through Jesus Christ,
the forsaken one,
the risen one,
our Redeemer and our Lord. Amen.

Holy God,
who brought Cyprian to faith in Christ,
made him a bishop in the Church
and crowned his witness with a martyr's death:
grant that, after his example,
we may love the Church and her teachings,
find your forgiveness within her fellowship
and so come to share the heavenly banquet
you have prepared for us;
through Jesus Christ your Son our Lord,
who is alive and reigns with you,
in the unity of the Holy Spirit,
one God, now and for ever. Amen.
Gathering our prayers and praises into one,
let us pray as our Savior has taught us.

- The Lord's Prayer

May God make safe to us each step,
May God open to us each door,
May God make clear to us each road.
May God enfold us in loving arms.Amen.

The psalms are from _Celebrating Common Prayer_ (Mowbray),
(c) The Society of Saint Francis 1992, which is used with permission.

The first collect and the canticle is from _Common Worship: Daily Prayer,
Preliminary Edition_, copyright (c) The Archbishops' Council, 2002.

The biblical passage is from The New Revised Standard Version (Anglicized
Edition), copyright (c) 1989, 1995 by the Division of Christian Education
of  the National Council of the Churches of Christ in the USA. Used by
permission. All rights reserved.

The opening prayer of thanksgiving uses phrases from a prayer in
_Opening Prayers: Collects in Contemporary Language_.
Canterbury Press, Norwich, 1999.

The closing prayer is adapted from a prayer by Bruce Prewer, 2001. 

The second collect is from _Common Worship: Services and Prayers for
the Church of England_, material from which is included in this service is
copyright (c) The Archbishops' Council, 2000.

Cyprian was born around 200 AD in North Africa, of pagan parents. He was a
prominent trial lawyer and teacher of rhetoric. Around 246 he became a
Christian, and in 248 was chosen Bishop of Carthage. A year later the
persecution under the Emperor Decius began, and Cyprian went into hiding.
He was severely censured for this (unjustly on my view -- see Mt 2:13; 10:23;
24:16). After the persecution had died down, it remained to consider how to
deal with the lapsed, meaning with those Christians who had denied the faith
under duress. Cyprian held that they ought to be received back into full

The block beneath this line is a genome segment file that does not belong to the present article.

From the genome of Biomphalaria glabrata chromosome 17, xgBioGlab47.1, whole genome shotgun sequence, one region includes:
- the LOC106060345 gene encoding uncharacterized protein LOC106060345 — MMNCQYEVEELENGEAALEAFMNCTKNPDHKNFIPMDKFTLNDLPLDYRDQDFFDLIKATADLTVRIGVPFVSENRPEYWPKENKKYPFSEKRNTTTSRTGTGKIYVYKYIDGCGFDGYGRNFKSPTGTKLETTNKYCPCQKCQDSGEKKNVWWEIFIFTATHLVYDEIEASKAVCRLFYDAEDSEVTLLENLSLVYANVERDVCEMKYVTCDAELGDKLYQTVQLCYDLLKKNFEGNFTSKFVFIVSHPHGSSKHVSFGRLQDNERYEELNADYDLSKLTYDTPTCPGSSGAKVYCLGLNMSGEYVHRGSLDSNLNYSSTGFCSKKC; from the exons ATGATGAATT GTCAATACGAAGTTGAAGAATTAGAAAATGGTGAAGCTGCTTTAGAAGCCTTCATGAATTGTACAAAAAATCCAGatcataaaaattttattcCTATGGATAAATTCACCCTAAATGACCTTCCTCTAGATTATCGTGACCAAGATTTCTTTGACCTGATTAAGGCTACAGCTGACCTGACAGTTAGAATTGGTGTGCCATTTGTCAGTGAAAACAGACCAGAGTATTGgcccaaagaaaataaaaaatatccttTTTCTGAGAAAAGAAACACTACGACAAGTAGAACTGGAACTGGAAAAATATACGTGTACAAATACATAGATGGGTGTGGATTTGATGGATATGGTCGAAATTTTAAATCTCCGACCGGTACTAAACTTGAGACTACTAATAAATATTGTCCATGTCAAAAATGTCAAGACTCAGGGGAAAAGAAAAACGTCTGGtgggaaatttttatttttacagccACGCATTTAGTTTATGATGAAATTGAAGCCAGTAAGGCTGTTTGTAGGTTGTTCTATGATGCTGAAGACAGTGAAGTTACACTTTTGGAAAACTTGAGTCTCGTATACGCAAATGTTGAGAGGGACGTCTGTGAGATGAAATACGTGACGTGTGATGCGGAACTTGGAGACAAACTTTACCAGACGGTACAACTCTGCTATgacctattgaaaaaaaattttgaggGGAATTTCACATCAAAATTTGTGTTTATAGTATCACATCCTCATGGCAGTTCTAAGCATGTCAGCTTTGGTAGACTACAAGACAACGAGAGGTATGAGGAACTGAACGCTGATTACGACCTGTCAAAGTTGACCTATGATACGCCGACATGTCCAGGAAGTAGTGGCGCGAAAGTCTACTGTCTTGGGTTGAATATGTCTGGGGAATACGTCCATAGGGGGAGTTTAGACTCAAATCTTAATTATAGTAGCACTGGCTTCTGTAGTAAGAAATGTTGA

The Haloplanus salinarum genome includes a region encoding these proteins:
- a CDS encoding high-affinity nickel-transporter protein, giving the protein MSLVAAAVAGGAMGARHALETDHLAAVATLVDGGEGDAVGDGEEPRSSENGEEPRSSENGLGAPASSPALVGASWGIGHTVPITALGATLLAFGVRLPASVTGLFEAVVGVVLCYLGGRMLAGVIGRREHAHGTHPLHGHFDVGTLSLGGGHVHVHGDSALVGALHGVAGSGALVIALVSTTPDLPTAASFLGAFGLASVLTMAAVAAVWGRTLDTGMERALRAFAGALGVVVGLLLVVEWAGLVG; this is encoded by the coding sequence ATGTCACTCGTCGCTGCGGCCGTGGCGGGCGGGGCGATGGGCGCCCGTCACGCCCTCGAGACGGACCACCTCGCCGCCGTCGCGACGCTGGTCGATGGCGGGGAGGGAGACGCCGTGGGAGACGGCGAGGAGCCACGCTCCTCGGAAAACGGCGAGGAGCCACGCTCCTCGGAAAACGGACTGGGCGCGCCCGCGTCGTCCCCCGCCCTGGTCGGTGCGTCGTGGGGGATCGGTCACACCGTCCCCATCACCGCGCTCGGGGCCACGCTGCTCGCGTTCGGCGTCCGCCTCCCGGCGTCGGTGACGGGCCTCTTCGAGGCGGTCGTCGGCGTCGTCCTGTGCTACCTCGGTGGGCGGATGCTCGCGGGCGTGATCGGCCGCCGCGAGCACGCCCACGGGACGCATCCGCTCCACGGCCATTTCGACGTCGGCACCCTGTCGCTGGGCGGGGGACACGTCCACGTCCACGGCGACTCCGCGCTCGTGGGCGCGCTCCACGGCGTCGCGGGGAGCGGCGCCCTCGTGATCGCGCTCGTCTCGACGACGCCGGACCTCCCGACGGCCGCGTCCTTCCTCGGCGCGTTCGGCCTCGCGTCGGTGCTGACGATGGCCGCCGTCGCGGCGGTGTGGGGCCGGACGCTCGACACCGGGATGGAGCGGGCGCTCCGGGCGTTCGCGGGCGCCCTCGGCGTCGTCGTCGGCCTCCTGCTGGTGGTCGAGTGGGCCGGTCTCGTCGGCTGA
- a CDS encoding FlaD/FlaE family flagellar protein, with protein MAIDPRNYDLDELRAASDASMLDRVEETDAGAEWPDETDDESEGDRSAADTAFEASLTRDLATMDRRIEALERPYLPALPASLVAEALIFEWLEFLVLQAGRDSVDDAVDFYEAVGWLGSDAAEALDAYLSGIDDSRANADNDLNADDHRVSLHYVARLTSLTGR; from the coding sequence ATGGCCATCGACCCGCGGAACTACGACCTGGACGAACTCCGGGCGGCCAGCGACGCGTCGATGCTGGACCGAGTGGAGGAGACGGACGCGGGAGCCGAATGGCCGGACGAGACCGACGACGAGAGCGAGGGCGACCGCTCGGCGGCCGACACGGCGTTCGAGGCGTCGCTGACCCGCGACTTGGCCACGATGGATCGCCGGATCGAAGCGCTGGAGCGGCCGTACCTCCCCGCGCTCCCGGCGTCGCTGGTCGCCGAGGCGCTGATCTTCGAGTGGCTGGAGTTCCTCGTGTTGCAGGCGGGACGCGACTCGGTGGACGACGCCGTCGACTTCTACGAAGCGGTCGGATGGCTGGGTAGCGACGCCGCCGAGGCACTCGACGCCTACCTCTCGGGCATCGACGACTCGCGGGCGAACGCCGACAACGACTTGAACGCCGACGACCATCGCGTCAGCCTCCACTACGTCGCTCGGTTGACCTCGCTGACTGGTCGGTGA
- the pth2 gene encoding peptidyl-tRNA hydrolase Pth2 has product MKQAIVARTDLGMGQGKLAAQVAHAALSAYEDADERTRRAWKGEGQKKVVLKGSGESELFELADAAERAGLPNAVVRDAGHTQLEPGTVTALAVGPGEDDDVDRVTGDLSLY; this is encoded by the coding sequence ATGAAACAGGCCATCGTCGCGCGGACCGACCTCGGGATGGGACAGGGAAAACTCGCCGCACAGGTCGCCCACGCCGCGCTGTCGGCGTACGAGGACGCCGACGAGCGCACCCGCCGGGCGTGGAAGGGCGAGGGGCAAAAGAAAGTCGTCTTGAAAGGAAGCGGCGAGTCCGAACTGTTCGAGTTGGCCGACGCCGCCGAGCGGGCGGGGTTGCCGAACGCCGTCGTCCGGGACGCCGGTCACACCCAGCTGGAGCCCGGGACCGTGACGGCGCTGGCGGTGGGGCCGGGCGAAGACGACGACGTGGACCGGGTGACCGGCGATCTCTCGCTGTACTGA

communion after suitable intervals of probation and penance, adjusted to the
gravity of the denial. In this he took a middle course between Novatus, who
received apostates with no probation at all, and Novatian, who would not
receive them back at all, and who broke communion with the rest of the
Church over this issue, forming a dissident group particularly strong in Rome
and Antioch. (Novatus, somewhat surprisingly, ended up joining the party of
Novatian.) Cyprian, who held the same position as the Bishop of Rome on the
treatment of the lapsed, wrote urging the Christians of Rome to stand with
their bishop.
Later, the question arose whether baptisms performed by heretical groups
ought to be recognized as valid by the Church, or whether converts from such
groups ought to be rebaptized. Cyprian favored re-baptism, and Bishop
Stephen of Rome did not. The resulting controversy was not resolved during
Cyprian's lifetime.
During the reign of the Emperor Valerian, Carthage suffered a severe plague
epidemic. Cyprian organized a program of medical relief and nursing of the
sick, available to all residents, but this did not prevent the masses from being
convinced that the epidemic resulted from the wrath of the gods at the spread
of Christianity. Another persecution arose, and this time Cyprian did not flee.
He was arrested, tried, and finally beheaded on 14 September 258. (Because
14 is Holy Cross Day, he is usually commemorated on a nearby open day.) We
have an account of his trial and martyrdom.
Many of his writings have been preserved. His essay On The Unity of The
Catholic Church stresses the importance of visible, concrete unity among
Christians, and the role of the bishops in guaranteeing that unity. It has greatly
influenced Christian thought, as have his essays and letters on Baptism and the
Lord's Supper. He has been quoted both for and against the Roman Catholic
claims for Papal authority.

More information about the oremus mailing list